Stagnating wages and rising house prices are two reasons that young people are turning to their elders for financial assistance. Increasingly parents and grandparents are helping with home deposits, acting as guarantors, or gifting money to help with general living expenses. Colloquially, this is known as the bank of mum and dad.
As Robertson Hyetts Lawyer Cat McGauran explains, there are benefits to the bank of mum and dad. For example, it can help young people buy their first asset, or make an investment they otherwise could not afford. Plus it feels good – parents and grandparents are often keen for younger family members to have financial security. There are, however, some risks that need to be considered and managed.
It is important to decide whether it is a loan or a gift, and that all parties are clear on which it is. Your intentions should be formally documented, as they can have tax and Centrelink implications. Similarly, if you gift your child money and want to protect it from potential family law proceedings, you need to document your intention. Otherwise the gift may end up forming part of a family law settlement.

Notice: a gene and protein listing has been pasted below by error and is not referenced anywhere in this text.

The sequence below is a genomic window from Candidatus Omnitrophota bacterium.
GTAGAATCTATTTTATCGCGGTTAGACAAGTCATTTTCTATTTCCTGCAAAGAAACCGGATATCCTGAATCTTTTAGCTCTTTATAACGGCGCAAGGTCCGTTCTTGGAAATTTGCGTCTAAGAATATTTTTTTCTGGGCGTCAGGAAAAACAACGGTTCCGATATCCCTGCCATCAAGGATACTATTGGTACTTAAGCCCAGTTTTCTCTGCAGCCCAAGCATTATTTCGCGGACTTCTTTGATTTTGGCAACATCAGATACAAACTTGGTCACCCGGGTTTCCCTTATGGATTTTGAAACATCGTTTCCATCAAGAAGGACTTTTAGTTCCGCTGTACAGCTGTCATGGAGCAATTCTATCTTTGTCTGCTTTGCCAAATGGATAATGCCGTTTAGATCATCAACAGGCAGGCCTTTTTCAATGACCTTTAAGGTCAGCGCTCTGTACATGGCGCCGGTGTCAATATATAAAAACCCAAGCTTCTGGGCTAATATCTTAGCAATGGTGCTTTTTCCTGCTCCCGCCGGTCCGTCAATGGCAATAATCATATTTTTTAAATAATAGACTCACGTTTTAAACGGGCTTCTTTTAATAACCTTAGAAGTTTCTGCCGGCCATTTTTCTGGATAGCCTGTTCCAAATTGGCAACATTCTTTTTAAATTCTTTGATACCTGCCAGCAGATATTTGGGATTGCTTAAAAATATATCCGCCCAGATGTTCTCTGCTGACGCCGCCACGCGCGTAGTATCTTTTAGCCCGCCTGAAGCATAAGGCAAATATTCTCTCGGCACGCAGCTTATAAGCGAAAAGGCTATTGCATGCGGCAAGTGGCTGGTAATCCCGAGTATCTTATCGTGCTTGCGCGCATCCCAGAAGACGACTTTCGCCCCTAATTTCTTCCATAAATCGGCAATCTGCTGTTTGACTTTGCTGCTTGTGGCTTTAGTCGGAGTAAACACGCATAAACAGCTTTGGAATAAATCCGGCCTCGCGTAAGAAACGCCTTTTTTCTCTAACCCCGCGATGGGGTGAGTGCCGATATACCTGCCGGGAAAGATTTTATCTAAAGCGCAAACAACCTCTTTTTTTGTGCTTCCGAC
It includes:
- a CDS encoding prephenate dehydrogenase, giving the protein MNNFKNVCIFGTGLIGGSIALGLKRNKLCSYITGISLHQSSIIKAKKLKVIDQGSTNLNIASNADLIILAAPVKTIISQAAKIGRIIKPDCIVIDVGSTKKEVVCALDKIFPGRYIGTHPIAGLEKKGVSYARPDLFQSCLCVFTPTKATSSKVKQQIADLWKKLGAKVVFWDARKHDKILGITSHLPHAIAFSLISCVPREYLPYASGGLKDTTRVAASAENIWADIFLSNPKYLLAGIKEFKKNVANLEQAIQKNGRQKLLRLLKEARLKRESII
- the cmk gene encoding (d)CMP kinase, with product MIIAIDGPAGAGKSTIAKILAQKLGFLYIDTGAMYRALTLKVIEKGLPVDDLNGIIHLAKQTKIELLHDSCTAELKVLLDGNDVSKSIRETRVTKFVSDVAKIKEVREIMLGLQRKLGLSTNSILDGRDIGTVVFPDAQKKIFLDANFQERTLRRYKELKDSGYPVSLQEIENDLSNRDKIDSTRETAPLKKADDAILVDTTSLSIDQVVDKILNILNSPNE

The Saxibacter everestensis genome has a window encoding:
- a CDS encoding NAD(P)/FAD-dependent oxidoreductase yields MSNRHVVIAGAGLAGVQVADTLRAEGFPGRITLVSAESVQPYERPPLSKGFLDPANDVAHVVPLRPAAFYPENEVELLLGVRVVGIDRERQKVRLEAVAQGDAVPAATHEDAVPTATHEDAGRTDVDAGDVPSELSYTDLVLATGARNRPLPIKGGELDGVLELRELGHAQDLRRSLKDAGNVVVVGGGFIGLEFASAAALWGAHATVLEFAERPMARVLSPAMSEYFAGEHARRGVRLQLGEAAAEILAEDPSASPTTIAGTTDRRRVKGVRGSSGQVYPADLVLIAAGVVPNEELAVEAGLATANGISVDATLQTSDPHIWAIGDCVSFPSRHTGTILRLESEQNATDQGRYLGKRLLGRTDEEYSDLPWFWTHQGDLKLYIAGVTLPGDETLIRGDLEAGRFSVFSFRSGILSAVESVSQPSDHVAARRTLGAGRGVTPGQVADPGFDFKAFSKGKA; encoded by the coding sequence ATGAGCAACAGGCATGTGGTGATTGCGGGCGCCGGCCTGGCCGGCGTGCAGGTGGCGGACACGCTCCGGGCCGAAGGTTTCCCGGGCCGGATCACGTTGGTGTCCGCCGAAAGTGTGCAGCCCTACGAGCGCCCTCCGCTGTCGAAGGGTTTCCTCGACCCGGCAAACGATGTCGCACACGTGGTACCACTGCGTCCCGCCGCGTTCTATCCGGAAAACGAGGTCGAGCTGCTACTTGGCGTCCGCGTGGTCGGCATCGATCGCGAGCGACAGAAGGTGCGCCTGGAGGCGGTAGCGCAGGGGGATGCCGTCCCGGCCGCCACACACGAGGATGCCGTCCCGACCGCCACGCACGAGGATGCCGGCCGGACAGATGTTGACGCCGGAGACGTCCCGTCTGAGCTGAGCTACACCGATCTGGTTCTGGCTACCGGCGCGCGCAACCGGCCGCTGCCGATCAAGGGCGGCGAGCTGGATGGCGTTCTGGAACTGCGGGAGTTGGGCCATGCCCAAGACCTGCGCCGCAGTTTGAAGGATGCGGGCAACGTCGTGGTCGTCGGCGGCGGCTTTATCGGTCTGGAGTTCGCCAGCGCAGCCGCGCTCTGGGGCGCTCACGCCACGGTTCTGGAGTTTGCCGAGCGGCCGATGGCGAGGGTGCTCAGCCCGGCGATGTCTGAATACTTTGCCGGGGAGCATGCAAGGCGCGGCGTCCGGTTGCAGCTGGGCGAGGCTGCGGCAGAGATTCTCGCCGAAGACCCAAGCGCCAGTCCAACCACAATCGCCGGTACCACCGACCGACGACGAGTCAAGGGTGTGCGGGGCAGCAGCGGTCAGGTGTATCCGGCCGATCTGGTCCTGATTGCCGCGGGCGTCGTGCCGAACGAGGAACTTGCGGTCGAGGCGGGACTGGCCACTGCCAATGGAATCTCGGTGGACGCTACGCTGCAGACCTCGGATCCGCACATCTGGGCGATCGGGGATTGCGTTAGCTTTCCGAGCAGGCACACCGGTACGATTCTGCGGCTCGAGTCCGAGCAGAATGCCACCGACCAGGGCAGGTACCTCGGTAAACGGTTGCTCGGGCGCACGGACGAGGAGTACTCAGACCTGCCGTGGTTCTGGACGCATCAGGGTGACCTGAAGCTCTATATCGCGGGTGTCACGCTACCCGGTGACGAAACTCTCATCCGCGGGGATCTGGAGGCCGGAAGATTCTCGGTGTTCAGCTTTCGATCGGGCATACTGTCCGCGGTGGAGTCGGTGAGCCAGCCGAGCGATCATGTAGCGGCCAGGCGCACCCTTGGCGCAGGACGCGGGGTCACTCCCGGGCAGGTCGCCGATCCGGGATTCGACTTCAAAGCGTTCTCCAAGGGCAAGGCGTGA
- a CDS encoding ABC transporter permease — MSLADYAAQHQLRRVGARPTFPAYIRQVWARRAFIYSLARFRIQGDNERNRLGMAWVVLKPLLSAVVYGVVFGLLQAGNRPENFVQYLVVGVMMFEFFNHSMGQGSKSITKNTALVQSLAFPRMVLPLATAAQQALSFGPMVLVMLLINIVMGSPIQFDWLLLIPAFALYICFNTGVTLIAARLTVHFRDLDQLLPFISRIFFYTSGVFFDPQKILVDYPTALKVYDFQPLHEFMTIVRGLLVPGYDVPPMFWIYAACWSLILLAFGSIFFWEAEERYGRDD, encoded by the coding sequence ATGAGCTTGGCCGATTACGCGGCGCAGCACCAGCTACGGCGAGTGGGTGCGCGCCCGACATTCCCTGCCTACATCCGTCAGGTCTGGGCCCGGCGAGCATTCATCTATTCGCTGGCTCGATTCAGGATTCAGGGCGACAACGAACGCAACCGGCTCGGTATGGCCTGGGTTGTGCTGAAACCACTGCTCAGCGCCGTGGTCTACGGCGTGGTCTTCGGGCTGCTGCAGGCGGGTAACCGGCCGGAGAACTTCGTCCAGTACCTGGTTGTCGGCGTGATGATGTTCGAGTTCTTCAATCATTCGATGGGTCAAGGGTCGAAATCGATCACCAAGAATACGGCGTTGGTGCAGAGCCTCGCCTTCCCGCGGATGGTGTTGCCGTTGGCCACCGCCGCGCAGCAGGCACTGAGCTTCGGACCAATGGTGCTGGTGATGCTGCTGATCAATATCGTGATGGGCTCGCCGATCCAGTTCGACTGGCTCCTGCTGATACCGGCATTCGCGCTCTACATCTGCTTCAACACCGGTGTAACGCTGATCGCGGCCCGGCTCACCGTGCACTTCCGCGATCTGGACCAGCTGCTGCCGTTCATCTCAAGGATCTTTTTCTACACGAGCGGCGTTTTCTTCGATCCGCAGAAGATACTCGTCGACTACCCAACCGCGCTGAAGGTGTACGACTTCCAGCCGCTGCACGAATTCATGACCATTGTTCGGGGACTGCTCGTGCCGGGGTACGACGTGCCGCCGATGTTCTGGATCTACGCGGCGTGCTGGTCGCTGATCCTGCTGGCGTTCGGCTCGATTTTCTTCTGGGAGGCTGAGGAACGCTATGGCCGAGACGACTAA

How this financial assistance will affect other relationships is also something to think about. Will someone feel left out? If you’re the parent, will you be able to provide the same assistance to all your children? What happens if the relationship between the parents and child breaks down? These are just some of the factors to consider before deciding on financial assistance from a family member. Before you enter into any agreement like this, all parties should seek independent legal and financial advice.
To discuss your options with one of our Property Lawyers, please call Cat McGauran or John Wellington today in Castlemaine on (03) 5472 1588 or Jessica Hall and our Bendigo Property team on (03) 5434 6666